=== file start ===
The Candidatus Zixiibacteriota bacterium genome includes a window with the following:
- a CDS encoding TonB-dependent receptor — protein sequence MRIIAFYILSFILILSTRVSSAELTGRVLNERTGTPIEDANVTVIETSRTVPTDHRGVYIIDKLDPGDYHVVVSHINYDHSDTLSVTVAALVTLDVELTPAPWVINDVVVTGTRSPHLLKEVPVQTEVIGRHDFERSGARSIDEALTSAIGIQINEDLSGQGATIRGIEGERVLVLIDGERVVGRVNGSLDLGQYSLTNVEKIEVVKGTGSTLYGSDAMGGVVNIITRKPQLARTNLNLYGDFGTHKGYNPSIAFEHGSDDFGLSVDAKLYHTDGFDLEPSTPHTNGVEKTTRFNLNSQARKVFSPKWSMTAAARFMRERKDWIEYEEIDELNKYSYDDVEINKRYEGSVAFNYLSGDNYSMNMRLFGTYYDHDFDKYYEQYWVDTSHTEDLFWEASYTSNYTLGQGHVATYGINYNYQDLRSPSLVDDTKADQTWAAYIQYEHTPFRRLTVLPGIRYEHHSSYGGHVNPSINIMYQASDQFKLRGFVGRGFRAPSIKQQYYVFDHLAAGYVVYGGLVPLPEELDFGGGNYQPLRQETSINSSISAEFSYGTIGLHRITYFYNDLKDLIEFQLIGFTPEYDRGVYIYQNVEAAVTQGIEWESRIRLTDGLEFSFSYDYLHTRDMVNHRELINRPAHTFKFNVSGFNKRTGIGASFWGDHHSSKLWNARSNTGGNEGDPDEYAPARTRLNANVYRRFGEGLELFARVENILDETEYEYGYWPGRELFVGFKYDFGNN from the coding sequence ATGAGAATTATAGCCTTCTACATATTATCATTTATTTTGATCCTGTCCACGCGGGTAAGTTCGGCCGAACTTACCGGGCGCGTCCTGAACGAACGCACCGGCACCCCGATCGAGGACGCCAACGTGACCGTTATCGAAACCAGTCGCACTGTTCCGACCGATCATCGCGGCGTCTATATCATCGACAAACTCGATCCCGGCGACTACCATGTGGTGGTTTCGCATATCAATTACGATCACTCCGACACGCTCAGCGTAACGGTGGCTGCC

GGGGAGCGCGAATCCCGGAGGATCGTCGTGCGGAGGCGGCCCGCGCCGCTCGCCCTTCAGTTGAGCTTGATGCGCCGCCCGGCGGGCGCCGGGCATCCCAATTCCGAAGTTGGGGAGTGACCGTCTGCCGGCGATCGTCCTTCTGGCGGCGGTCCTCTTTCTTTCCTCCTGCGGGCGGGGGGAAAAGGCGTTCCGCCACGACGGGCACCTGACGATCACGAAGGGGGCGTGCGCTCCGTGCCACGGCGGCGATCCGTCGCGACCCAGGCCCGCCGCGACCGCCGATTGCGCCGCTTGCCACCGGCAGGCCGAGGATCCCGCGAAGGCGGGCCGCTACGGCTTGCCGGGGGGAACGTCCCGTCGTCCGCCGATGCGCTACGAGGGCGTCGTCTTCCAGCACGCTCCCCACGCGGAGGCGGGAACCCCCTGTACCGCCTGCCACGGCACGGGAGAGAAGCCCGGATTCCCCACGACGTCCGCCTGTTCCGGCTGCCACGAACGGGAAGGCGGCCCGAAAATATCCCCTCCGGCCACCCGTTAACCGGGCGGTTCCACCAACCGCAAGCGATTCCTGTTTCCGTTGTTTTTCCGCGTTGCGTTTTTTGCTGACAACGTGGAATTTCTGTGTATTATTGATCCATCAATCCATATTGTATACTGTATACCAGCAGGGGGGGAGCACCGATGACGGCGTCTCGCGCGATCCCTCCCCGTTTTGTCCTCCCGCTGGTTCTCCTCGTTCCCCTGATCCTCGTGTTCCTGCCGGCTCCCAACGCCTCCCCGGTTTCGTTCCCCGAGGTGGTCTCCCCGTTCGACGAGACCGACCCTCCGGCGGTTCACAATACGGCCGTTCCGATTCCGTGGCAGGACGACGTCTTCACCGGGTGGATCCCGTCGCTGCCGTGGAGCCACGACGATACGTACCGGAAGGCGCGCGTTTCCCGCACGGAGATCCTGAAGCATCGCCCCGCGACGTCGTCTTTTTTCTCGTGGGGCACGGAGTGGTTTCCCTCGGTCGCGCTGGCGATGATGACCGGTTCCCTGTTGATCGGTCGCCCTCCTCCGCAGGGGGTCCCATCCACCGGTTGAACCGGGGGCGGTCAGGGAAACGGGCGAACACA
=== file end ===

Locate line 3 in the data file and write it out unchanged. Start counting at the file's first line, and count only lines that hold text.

GGGGAGCGCGAATCCCGGAGGATCGTCGTGCGGAGGCGGCCCGCGCCGCTCGCCCTTCAGTTGAGCTTGATGCGCCGCCCGGCGGGCGCCGGGCATCCCAATTCCGAAGTTGGGGAGTGACCGTCTGCCGGCGATCGTCCTTCTGGCGGCGGTCCTCTTTCTTTCCTCCTGCGGGCGGGGGGAAAAGGCGTTCCGCCACGACGGGCACCTGACGATCACGAAGGGGGCGTGCGCTCCGTGCCACGGCGGCGATCCGTCGCGACCCAGGCCCGCCGCGACCGCCGATTGCGCCGCTTGCCACCGGCAGGCCGAGGATCCCGCGAAGGCGGGCCGCTACGGCTTGCCGGGGGGAACGTCCCGTCGTCCGCCGATGCGCTACGAGGGCGTCGTCTTCCAGCACGCTCCCCACGCGGAGGCGGGAACCCCCTGTACCGCCTGCCACGGCACGGGAGAGAAGCCCGGATTCCCCACGACGTCCGCCTGTTCCGGCTGCCACGAACGGGAAGGCGGCCCGAAAATATCCCCTCCGGCCACCCGTTAACCGGGCGGTTCCACCAACCGCAAGCGATTCCTGTTTCCGTTGTTTTTCCGCGTTGCGTTTTTTGCTGACAACGTGGAATTTCTGTGTATTATTGATCCATCAATCCATATTGTATACTGTATACCAGCAGGGGGGGAGCACCGATGACGGCGTCTCGCGCGATCCCTCCCCGTTTTGTCCTCCCGCTGGTTCTCCTCGTTCCCCTGATCCTCGTGTTCCTGCCGGCTCCCAACGCCTCCCCGGTTTCGTTCCCCGAGGTGGTCTCCCCGTTCGACGAGACCGACCCTCCGGCGGTTCACAATACGGCCGTTCCGATTCCGTGGCAGGACGACGTCTTCACCGGGTGGATCCCGTCGCTGCCGTGGAGCCACGACGATACGTACCGGAAGGCGCGCGTTTCCCGCACGGAGATCCTGAAGCATCGCCCCGCGACGTCGTCTTTTTTCTCGTGGGGCACGGAGTGGTTTCCCTCGGTCGCGCTGGCGATGATGACCGGTTCCCTGTTGATCGGTCGCCCTCCTCCGCAGGGGGTCCCATCCACCGGTTGAACCGGGGGCGGTCAGGGAAACGGGCGAACACA